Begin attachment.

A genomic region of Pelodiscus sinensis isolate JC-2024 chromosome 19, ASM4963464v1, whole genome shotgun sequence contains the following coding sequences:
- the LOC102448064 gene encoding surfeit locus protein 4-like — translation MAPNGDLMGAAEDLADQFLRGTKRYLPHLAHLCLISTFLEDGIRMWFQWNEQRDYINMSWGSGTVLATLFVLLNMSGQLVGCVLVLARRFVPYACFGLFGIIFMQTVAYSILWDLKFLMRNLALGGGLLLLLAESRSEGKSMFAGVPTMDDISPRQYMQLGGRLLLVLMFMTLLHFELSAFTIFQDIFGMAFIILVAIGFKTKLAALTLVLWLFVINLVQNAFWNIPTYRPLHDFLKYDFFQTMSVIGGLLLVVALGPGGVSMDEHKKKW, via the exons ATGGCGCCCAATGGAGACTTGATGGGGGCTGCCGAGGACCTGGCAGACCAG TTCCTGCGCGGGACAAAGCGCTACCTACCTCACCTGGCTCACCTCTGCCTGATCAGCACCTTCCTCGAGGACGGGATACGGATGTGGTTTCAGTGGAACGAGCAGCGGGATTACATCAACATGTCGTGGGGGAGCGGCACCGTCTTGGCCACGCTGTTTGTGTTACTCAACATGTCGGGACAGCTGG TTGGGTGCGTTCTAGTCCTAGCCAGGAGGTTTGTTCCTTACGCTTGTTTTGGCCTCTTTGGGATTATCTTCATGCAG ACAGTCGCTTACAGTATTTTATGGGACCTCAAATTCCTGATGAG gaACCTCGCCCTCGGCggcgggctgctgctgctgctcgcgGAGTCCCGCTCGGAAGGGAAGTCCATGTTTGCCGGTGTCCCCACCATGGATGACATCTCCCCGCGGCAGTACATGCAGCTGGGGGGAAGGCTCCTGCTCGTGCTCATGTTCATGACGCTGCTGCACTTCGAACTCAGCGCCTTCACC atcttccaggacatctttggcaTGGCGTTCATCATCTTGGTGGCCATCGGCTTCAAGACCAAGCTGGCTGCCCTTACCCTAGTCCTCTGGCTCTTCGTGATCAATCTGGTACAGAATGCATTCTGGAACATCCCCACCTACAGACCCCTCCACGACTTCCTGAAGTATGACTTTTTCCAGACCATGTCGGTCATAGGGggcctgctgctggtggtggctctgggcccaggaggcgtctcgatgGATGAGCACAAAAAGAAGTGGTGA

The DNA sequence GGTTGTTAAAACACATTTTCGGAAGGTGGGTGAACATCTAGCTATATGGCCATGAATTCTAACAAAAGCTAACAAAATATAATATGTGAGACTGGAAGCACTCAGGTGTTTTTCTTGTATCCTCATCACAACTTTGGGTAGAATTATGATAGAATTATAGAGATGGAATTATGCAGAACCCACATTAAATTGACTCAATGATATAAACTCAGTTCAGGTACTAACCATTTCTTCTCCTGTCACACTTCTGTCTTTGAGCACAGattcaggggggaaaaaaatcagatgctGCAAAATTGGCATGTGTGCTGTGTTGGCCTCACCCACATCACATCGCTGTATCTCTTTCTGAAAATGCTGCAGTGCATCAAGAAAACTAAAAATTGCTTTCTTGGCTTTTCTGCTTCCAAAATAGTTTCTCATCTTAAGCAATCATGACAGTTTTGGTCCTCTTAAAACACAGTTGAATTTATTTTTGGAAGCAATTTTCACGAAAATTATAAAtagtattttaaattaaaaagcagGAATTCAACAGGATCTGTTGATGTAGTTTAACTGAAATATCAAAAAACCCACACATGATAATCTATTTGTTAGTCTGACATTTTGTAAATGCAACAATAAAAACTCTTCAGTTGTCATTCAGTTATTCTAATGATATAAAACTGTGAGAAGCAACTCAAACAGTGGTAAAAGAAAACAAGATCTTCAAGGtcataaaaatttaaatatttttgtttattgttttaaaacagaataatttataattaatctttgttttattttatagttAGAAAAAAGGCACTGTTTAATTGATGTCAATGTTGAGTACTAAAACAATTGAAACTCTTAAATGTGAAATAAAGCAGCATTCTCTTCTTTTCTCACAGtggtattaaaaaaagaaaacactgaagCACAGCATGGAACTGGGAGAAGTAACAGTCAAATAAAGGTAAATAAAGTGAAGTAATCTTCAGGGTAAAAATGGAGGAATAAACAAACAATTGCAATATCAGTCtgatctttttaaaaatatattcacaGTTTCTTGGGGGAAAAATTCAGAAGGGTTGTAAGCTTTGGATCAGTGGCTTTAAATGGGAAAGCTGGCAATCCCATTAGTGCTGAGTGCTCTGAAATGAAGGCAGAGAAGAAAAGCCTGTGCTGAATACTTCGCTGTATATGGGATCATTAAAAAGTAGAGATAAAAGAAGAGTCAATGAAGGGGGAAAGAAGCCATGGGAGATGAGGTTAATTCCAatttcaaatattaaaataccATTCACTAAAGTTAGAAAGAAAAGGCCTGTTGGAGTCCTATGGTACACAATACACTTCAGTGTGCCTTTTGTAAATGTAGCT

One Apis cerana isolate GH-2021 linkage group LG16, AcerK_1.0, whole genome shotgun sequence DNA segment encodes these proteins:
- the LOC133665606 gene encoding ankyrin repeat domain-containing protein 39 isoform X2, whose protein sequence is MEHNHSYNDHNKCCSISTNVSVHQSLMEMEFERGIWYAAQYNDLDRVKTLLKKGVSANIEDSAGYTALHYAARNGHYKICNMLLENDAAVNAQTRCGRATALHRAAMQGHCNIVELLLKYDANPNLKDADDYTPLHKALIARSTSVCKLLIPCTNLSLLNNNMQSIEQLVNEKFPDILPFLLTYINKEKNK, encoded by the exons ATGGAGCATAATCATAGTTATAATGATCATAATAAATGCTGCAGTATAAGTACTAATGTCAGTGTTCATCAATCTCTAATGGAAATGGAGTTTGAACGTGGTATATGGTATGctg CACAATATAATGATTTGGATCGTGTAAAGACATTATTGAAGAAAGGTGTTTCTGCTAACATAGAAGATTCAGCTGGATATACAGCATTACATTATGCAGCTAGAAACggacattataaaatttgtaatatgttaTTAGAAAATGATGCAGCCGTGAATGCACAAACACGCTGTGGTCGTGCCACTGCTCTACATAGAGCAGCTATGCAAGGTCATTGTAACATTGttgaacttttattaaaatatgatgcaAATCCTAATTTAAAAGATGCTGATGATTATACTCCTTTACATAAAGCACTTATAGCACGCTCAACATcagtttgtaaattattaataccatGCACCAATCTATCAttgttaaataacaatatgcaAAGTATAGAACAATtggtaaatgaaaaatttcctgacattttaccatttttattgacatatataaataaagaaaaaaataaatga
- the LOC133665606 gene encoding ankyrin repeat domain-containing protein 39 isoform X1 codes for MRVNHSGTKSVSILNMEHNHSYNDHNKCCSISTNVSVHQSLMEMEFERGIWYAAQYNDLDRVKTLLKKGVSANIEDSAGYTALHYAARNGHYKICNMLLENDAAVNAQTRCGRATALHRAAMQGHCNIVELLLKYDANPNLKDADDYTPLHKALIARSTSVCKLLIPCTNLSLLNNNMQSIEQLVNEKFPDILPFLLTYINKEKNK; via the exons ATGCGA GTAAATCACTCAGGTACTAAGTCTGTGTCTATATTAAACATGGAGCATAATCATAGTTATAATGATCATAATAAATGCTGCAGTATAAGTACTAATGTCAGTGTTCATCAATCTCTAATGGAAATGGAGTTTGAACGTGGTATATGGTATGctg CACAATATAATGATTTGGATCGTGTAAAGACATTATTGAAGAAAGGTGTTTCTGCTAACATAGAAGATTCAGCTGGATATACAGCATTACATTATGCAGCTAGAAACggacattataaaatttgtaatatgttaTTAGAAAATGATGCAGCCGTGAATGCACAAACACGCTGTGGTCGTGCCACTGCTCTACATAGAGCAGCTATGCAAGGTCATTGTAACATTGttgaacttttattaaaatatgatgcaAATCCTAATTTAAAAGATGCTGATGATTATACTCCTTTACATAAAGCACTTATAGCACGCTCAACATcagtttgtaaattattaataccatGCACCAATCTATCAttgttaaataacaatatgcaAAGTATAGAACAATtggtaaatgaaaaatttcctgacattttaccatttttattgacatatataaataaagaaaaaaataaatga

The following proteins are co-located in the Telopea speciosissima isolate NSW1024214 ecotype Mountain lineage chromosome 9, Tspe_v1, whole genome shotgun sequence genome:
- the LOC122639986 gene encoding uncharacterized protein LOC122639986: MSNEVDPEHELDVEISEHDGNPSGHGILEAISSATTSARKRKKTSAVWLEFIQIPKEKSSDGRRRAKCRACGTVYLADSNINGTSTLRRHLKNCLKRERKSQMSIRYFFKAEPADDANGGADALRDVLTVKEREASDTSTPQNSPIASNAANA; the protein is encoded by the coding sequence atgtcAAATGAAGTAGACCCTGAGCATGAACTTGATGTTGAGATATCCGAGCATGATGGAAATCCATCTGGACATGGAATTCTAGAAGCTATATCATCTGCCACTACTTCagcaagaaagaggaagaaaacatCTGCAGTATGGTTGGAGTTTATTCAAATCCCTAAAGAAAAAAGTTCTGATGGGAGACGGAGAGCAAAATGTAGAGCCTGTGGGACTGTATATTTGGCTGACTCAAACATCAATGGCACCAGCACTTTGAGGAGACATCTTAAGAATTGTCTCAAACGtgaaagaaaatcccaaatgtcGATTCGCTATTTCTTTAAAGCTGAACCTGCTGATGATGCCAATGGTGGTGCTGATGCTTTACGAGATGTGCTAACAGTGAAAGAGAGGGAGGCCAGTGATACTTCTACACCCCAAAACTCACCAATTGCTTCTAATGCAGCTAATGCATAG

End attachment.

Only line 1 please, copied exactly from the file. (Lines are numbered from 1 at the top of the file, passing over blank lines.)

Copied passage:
A genomic region of Pelodiscus sinensis isolate JC-2024 chromosome 19, ASM4963464v1, whole genome shotgun sequence contains the following coding sequences: